Jackson Pollock: No Chaos, Damn It


Shimmering Substance. (Sounds in the Grass Series). 1946. Oil on canvas, 30 1/8 x 24 1/4" (76.3 x 61.6 cm). The Museum of Modern Art, New York. Mr. and Mrs. Albert Lewin and Mrs. Sam A. Lewisohn Funds. ©1998 Pollock-Krasner Foundation/Artists Rights Society (ARS), New York

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James Coddington, Chief Conservator, The Museum of Modern Art was interviewed by Anna Hammond, Editor-in-Chief of MoMA, the Museum's magazine.

Anna Hammond: Intentionality is one of the key issues addressed in Jackson Pollock, and there's been a lot of discussion over the way Pollock worked--whether he made conscious decisions or not. You and conservator Carol Mancusi Ungaro of the Menil Collection in Houston are doing intensive research on his materials, techniques, and methods. What have you been finding?

James Coddington: I think that one of the things that's emerging with our study is that Pollock had a pretty clear notion of how his materials handled, how they worked, how they interacted with one another. And there's a level of consciousness, intention, about that that liberates him to paint as unconsciously as he does. He might be just grabbing materials that seem appropriate in the flush of the moment of creation, but he hasn't got a full universe of materials to grab. He's narrowed that universe because he knows that the materials are going to work and because he's come to know how they're going to work. So, I think that there is a great deal of consciousness, balance, use of materials, and craft, that frees him to make as apparently unconsciously as he does.

AH: That reminds me of something that Henry Adams wrote: "Chaos is the law of nature. Order is the dream of man."

JC: Actually, that relates to a comment Pollock was known for--"No chaos, damn it." He telegraphed Time magazine after they wrote some blurb about his "chaotic" paintings. That's been our working title for our catalogue essay.

AH: Have you had any big surprises?

JC: Well, the level of intentionality is the biggest. It just flies in the face of everything people have generally thought. Pollock's painting is just so declarative of process. If nothing else is apprehensible in the picture, there is process though it's not that straightforward once you start to examine it. And, as I said earlier, that's one of the interesting facets here.

AH: So, what were his materials, and how are they holding up?

JC: Enamel paints, traditional artist's oil paints, canvas, hardboard. The understanding at the time with those paints was that they were indeed very durable. And they look pretty durable. We're not finding major problems with Pollocks. On the whole, they're holding up reasonably well. It's really worth noting that one of the few books that was written on the subject by an artist is Jose Gutierrez's From Fresco to Plastics. Gutierrez also worked in David Alfaro Siqueiros' experimental workshop and he is very explicit about why many of these artists went to nitrocellulose and other enamel paints--because they were convinced that the paints were in fact durable. They wanted their works to last. It was not a cavalier attitude, quite the contrary. This in fact tells us that they were forward-looking. People think that a lot of modern and contemporary artists had this sort of jaunty cavalier technique and didn't give a damn.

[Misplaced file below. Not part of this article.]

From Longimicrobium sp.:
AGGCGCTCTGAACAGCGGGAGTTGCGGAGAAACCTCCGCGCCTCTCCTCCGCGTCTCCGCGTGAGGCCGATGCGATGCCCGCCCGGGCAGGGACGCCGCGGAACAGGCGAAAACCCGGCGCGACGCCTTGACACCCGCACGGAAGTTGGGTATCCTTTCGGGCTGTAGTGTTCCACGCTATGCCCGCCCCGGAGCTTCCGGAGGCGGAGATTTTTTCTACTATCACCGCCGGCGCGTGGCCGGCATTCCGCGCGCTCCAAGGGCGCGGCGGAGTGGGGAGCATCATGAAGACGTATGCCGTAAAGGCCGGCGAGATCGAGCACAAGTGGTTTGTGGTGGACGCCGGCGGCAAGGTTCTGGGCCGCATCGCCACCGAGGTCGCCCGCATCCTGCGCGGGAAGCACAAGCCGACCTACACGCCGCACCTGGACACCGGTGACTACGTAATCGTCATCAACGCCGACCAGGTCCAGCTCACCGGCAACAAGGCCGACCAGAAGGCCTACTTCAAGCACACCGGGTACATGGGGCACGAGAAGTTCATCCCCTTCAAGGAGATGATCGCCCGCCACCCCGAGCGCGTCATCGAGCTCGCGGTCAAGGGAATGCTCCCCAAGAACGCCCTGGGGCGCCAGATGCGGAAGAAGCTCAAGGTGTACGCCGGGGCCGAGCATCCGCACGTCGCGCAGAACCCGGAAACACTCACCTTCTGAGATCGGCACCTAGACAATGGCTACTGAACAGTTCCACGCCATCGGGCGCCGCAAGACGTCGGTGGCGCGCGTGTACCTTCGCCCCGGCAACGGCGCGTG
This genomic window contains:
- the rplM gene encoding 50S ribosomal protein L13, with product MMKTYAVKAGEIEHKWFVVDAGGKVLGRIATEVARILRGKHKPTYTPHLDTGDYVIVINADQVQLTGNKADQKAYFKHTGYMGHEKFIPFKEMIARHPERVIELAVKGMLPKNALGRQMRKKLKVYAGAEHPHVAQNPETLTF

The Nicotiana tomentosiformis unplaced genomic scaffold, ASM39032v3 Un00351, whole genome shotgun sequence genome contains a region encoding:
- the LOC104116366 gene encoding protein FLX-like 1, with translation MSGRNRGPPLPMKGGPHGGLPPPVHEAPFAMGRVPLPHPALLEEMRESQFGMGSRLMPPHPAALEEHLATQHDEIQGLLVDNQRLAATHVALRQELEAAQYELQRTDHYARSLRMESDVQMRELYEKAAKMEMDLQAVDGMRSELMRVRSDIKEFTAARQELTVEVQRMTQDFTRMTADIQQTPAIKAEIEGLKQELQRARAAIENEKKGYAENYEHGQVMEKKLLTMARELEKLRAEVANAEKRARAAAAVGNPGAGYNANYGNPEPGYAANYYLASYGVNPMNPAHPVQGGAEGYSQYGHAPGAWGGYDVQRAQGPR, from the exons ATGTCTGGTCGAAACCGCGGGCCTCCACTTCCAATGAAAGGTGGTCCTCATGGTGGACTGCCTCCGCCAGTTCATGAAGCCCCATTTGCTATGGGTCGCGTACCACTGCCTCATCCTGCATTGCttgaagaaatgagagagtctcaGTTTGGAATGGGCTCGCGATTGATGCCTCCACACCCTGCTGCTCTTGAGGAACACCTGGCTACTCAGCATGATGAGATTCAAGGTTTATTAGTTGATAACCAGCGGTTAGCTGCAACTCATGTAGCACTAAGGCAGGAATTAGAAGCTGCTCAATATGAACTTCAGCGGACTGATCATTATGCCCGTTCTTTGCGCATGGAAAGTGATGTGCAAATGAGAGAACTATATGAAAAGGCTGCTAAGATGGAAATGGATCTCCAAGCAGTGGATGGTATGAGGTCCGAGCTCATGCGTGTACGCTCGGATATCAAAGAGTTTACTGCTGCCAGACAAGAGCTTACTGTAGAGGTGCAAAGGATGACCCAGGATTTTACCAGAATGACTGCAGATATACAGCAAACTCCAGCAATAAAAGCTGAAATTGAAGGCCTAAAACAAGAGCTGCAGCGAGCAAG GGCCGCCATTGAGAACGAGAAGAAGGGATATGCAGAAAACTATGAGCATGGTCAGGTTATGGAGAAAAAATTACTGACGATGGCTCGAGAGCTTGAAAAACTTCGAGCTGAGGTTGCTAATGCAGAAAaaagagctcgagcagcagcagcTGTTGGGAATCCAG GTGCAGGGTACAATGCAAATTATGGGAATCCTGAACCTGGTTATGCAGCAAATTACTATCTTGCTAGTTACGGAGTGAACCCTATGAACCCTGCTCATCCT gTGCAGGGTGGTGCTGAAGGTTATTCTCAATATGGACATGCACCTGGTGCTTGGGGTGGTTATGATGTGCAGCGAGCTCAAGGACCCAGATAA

AH: So they were using the materials of the future and of the car culture.

JC: At the time they said--"if it's good enough for Ford Motor Company it's good enough for me."

AH: Is it also a kind of proletarian notion to use those materials as opposed to the more effete kind of oil paints?

JC: There may be something to that; it may also be that they were cheaper.

AH: I understand that in working on this study, you and Carol tried to re-create a Pollock.

JC: We have been working on several different approaches to this topic but in order to understand or at least try to come to some understanding about the work, we tried to re-create Pollocks. So we did some practice Pollocks with enamel paints and so on. They were very revealing.

AH: Can you explain what you did? Did you get a big piece of canvas out and get your painting clothes on?

JC: Yes, we definitely did that. We got some canvases. But we went about it a little more clinically. We sized canvases differently to see the way that the paint would be taken. And we used different kinds of canvas in different colors. And we went about dripping and pouring the paint initially informed by what we had seen in the movies and photos by Hans Namuth.

AH: So did you try to re-create a particular painting or did you try to re-create the movements?

JC: The movements. And we used the different devices that he was recorded to have used, and that we saw him use in the photos and films.

AH: Such as?

JC: Brushes of different sizes and quality that are clotted with paint and therefore were like big massive vehicles for picking paint up. Sticks, turkey basters, and so on. And we started to try to make the lines. And it became very clear that you've got to know the viscosity of your paint. You've got to know how paint of that viscosity will hold on your brush, on your stick, or whatever it is that you're choosing to apply the paint with or pour the paint, or drip the paint, or wing the paint. That there are some lines that are simply not available with these kinds of devices. That there are a lot of fine lines one sees in a Pollock that have to be applied with yet some other device we did not see him using. For instance, there are these fine, really delicately poured lines. The only way we could reproduce them, and it makes perfectly good sense to me, is by punching a hole in a can of paint.

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